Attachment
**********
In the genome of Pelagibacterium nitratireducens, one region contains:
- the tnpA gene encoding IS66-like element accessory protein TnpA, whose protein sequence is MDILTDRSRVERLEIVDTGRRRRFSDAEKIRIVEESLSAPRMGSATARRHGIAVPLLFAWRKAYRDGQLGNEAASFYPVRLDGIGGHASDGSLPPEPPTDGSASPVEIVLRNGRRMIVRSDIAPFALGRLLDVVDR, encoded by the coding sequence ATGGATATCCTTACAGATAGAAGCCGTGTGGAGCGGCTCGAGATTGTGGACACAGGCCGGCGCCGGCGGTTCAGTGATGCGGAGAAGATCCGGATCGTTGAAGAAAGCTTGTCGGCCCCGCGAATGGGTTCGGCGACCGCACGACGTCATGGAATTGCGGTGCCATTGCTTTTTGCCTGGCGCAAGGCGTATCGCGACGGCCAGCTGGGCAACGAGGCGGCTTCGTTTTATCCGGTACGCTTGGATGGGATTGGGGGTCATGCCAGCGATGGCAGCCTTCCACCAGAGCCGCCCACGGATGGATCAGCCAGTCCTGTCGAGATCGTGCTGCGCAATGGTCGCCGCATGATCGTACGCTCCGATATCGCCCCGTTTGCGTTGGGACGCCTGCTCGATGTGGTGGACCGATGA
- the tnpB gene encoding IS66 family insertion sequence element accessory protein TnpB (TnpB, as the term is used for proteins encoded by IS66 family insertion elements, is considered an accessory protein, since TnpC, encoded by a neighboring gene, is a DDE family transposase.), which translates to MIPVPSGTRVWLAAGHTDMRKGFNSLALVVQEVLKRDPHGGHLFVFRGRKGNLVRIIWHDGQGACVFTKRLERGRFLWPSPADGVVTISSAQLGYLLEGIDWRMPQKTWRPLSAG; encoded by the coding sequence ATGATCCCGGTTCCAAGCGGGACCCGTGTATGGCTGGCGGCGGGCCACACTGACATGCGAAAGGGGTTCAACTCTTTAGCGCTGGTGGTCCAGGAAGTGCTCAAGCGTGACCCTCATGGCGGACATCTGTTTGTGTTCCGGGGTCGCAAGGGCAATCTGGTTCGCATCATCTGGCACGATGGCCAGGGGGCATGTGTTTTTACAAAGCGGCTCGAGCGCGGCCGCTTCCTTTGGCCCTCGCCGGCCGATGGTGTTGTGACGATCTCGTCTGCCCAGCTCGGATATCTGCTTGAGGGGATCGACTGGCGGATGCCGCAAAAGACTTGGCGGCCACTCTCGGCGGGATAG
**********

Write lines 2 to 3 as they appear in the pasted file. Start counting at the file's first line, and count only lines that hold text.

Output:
- the tnpA gene encoding IS66-like element accessory protein TnpA, whose protein sequence is MDILTDRSRVERLEIVDTGRRRRFSDAEKIRIVEESLSAPRMGSATARRHGIAVPLLFAWRKAYRDGQLGNEAASFYPVRLDGIGGHASDGSLPPEPPTDGSASPVEIVLRNGRRMIVRSDIAPFALGRLLDVVDR, encoded by the coding sequence ATGGATATCCTTACAGATAGAAGCCGTGTGGAGCGGCTCGAGATTGTGGACACAGGCCGGCGCCGGCGGTTCAGTGATGCGGAGAAGATCCGGATCGTTGAAGAAAGCTTGTCGGCCCCGCGAATGGGTTCGGCGACCGCACGACGTCATGGAATTGCGGTGCCATTGCTTTTTGCCTGGCGCAAGGCGTATCGCGACGGCCAGCTGGGCAACGAGGCGGCTTCGTTTTATCCGGTACGCTTGGATGGGATTGGGGGTCATGCCAGCGATGGCAGCCTTCCACCAGAGCCGCCCACGGATGGATCAGCCAGTCCTGTCGAGATCGTGCTGCGCAATGGTCGCCGCATGATCGTACGCTCCGATATCGCCCCGTTTGCGTTGGGACGCCTGCTCGATGTGGTGGACCGATGA
- the tnpB gene encoding IS66 family insertion sequence element accessory protein TnpB (TnpB, as the term is used for proteins encoded by IS66 family insertion elements, is considered an accessory protein, since TnpC, encoded by a neighboring gene, is a DDE family transposase.), which translates to MIPVPSGTRVWLAAGHTDMRKGFNSLALVVQEVLKRDPHGGHLFVFRGRKGNLVRIIWHDGQGACVFTKRLERGRFLWPSPADGVVTISSAQLGYLLEGIDWRMPQKTWRPLSAG; encoded by the coding sequence ATGATCCCGGTTCCAAGCGGGACCCGTGTATGGCTGGCGGCGGGCCACACTGACATGCGAAAGGGGTTCAACTCTTTAGCGCTGGTGGTCCAGGAAGTGCTCAAGCGTGACCCTCATGGCGGACATCTGTTTGTGTTCCGGGGTCGCAAGGGCAATCTGGTTCGCATCATCTGGCACGATGGCCAGGGGGCATGTGTTTTTACAAAGCGGCTCGAGCGCGGCCGCTTCCTTTGGCCCTCGCCGGCCGATGGTGTTGTGACGATCTCGTCTGCCCAGCTCGGATATCTGCTTGAGGGGATCGACTGGCGGATGCCGCAAAAGACTTGGCGGCCACTCTCGGCGGGATAG